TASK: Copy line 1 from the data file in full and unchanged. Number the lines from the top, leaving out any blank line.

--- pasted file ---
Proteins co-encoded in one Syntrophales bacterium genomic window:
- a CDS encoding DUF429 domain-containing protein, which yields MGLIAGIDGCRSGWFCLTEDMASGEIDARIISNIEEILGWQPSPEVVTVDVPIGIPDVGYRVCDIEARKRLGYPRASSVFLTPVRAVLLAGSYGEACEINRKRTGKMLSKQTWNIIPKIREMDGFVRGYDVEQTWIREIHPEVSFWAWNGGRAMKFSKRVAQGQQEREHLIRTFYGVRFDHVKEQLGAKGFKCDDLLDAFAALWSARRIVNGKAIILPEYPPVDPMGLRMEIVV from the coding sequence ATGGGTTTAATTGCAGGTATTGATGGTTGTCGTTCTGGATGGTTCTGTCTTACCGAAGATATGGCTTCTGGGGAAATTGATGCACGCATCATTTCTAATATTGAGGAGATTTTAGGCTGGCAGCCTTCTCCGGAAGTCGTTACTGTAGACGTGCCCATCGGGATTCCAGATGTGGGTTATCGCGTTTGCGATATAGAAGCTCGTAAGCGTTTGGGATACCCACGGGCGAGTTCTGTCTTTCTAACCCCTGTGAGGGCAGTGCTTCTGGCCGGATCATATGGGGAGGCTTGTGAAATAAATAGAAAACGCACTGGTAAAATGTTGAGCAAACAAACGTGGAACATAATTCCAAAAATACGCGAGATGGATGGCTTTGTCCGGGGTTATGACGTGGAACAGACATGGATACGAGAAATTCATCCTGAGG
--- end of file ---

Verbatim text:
Proteins co-encoded in one Syntrophales bacterium genomic window: